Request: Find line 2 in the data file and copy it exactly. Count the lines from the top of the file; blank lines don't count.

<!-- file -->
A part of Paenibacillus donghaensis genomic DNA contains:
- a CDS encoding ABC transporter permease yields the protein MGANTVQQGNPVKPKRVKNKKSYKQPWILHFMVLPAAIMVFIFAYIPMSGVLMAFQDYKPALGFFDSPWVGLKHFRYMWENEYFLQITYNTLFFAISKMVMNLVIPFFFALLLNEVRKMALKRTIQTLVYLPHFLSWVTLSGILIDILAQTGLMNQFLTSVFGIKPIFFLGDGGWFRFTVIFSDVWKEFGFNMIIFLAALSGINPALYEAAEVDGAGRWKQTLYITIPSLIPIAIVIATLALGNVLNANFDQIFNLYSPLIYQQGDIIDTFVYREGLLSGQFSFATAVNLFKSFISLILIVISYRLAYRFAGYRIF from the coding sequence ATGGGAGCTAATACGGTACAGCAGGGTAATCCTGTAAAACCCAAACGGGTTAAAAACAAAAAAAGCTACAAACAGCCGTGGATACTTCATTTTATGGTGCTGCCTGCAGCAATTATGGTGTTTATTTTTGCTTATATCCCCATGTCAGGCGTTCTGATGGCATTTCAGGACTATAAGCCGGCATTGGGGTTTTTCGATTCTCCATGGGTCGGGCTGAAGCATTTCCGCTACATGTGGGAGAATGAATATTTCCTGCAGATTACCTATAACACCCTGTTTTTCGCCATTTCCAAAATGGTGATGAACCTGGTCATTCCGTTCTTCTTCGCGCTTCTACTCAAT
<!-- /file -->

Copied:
- a CDS encoding ABC transporter permease yields the protein MGANTVQQGNPVKPKRVKNKKSYKQPWILHFMVLPAAIMVFIFAYIPMSGVLMAFQDYKPALGFFDSPWVGLKHFRYMWENEYFLQITYNTLFFAISKMVMNLVIPFFFALLLNEVRKMALKRTIQTLVYLPHFLSWVTLSGILIDILAQTGLMNQFLTSVFGIKPIFFLGDGGWFRFTVIFSDVWKEFGFNMIIFLAALSGINPALYEAAEVDGAGRWKQTLYITIPSLIPIAIVIATLALGNVLNANFDQIFNLYSPLIYQQGDIIDTFVYREGLLSGQFSFATAVNLFKSFISLILIVISYRLAYRFAGYRIF from the coding sequence ATGGGAGCTAATACGGTACAGCAGGGTAATCCTGTAAAACCCAAACGGGTTAAAAACAAAAAAAGCTACAAACAGCCGTGGATACTTCATTTTATGGTGCTGCCTGCAGCAATTATGGTGTTTATTTTTGCTTATATCCCCATGTCAGGCGTTCTGATGGCATTTCAGGACTATAAGCCGGCATTGGGGTTTTTCGATTCTCCATGGGTCGGGCTGAAGCATTTCCGCTACATGTGGGAGAATGAATATTTCCTGCAGATTACCTATAACACCCTGTTTTTCGCCATTTCCAAAATGGTGATGAACCTGGTCATTCCGTTCTTCTTCGCGCTTCTACTCAAT